The plots of flow values obtained for UHPC mixtures with NP and FA replacing microsilica, as shown in Figure 3, indicate that the flow is more than minimum limit at all levels of replacement. However, as can be seen from Figure 4, it is found that the minimum required 28-day strength can be achieved at an optimum replacement level of 60% for both NP and FA. Therefore, it can be concluded that the optimum dosages of NP and FA for partially replacing the microsilica are typically found to be 60%. Like the case of mixtures with NP and FA, plots shown in Figure 5 indicate that the UHPC mixtures with LSP, CKD, and PSS, partially replacing the microsilica, can achieve minimum required flow at all levels of replacements. However, the minimum required 28-d compressive strength of 150 MPa can be obtained only at a replacement level of 20% for each of the three replacing materials (LSP, CKD, and PSS). Thus, the optimum level of partial replacement of microsilica by LSP, CKD, and PSS is typically 20%.
Referring to Figures 7 and 8 for examining the optimum levels of partial replacement of dune sand by LSP, CKD, and PSS, it is observed that all three levels of partial replacements of dune sand by PSS are acceptable because minimum required flow and strength are satisfied with all three replacement levels for PSS. All three levels of replacement by LSP also satisfy the minimum required flow but the minimum 28-d compressive strength is achievable only at 10% of replacement of dune sand by LSP. Although the minimum flow was satisfied when dune sand was replaced by CKD at 5% and 10% levels, the minimum required 28-d compressive strength was achieved with 5% CKD. Therefore, it can be concluded that while the optimum levels of replacement of dune sand by CKD and LSP were typically 5% and 10%, respectively, the PSS can replace dune sand by 5%, 10%, and 20% without compromising with the minimum required flow and 28-d compressive strength.
The finally selected 10 UPHC mixtures meeting the criteria for minimum required flow (180 mm) and 28-d compressive strength (150 MPa) are listed in Table 9. The flexural tensile strength measured for these mixtures was also determined as shown in Table 9. The flexural tensile strength of the developed UHPC mixtures is found to vary in the range of 23 to 32 MPa, which is about two to three times more than the traditional concrete having similar strength grade. This increase in the tensile strength is attributed to the presence of steel fibers added to the UHPC mixture.
Based on the findings of the present study, the following conclusions can be drawn.(i)The possibility of utilizing the natural and industrial waste materials considered in this study for development of UHPC mixtures as a partial replacement of microsilica as well as sand is confirmed. The outcomes of this study would be beneficial particularly in reducing the consumption of microsilica, which is relatively a costly material in producing UHPC in Saudi Arabia.(ii)The optimum level of replacing microsilica by NP and FA was typically found to be 60%, whereas it was 20% in case of LSP, CKD, and PSS.(iii)While the optimum levels of replacing dune sand by CKD and LSP were 5% and 10%, respectively, the PSS can be used to replace the dune sand at all three levels, 5%, 10%, and 20%, without compromising with the minimum required flow and 28-d compressive strength.(iv)As listed in Table 8, a total of 10 mixtures of UHPC were developed utilizing natural and industrial waste materials as partial replacements of silica fume and dune sand. Apart from high compressive strength, these mixtures have about two to three times more flexural tensile strength as compared to traditional concrete with similar strength grade.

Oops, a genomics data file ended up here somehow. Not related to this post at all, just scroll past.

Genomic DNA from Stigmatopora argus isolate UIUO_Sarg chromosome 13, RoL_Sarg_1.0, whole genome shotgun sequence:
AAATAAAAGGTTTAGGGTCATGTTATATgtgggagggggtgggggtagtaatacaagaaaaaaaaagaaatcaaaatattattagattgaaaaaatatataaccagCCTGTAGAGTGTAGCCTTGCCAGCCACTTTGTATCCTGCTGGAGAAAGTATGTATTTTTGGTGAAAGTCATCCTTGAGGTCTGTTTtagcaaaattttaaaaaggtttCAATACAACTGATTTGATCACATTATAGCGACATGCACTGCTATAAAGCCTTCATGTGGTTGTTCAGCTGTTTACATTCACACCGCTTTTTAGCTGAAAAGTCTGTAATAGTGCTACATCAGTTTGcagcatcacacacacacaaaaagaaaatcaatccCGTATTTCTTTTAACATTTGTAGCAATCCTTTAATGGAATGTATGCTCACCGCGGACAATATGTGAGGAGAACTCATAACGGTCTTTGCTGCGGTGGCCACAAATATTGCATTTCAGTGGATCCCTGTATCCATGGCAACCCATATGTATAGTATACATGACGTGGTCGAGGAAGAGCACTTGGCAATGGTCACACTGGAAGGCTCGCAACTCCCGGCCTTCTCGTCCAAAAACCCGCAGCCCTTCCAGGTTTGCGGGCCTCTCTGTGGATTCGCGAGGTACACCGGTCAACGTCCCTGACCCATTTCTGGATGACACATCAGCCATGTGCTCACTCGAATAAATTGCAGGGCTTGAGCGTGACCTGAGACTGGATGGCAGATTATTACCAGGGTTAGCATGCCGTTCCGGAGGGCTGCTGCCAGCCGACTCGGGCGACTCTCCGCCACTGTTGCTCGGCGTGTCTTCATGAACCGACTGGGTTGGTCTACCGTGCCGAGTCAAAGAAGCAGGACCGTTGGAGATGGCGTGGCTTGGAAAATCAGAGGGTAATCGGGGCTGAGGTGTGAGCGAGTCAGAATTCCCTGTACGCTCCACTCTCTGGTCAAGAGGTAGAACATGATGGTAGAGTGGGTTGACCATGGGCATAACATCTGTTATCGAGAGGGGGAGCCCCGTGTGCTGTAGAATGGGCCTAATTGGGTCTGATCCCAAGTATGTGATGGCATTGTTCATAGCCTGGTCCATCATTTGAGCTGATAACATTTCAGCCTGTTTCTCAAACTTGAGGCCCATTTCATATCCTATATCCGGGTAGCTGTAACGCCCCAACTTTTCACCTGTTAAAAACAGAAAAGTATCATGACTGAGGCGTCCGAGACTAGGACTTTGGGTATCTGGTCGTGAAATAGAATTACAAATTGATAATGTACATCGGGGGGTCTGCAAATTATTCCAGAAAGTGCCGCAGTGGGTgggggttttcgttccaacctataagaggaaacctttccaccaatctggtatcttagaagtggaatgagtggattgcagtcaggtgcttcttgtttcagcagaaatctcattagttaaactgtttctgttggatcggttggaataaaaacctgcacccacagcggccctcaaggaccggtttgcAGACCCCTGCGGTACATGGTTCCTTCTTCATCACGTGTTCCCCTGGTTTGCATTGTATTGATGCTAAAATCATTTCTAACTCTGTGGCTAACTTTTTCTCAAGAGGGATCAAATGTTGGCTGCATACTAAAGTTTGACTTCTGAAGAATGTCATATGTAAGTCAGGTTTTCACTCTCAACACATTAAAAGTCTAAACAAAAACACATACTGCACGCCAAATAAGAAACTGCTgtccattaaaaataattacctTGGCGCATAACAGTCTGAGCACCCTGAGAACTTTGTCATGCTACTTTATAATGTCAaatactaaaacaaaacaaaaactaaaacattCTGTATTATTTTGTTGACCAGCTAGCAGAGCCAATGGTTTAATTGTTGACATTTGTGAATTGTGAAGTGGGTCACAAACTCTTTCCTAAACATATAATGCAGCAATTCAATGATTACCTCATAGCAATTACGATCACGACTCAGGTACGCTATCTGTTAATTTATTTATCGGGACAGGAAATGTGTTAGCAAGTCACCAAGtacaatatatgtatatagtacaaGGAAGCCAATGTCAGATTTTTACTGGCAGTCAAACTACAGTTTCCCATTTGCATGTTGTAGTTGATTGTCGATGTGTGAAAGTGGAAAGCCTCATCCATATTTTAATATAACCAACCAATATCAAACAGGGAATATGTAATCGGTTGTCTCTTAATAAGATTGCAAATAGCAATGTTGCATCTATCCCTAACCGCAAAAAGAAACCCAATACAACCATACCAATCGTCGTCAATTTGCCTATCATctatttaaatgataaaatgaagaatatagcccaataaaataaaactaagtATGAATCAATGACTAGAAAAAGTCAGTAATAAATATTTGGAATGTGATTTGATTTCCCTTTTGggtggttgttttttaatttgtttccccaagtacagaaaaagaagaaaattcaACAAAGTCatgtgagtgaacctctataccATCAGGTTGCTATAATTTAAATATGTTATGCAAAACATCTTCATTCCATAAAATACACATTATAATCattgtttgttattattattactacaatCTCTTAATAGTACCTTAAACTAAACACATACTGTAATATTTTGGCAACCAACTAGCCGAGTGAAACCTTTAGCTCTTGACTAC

Conflict of Interests
The authors declare that there is no conflict of interests regarding the publication of this paper.
The authors gratefully acknowledge the financial support received from King Abdulaziz City for Science and Technology (KACST), Saudi Arabia, through King Fahd University of Petroleum & Minerals (KFUPM), Saudi Arabia, for carrying out this project under the National Science, Technology and Innovation Plan (NSTIP) funding (Project no. AM-08-2009, code number: 09-ADV751-04). The technical support received from the Civil & Environmental Engineering Department and the Center for Engineering Research at the Research Institute, KFUPM, are also acknowledged.
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Copyright © 2014 Shamsad Ahmad et al. This is an open access article distributed under the Creative Commons Attribution License, which permits unrestricted use, distribution, and reproduction in any medium, provided the original work is properly cited.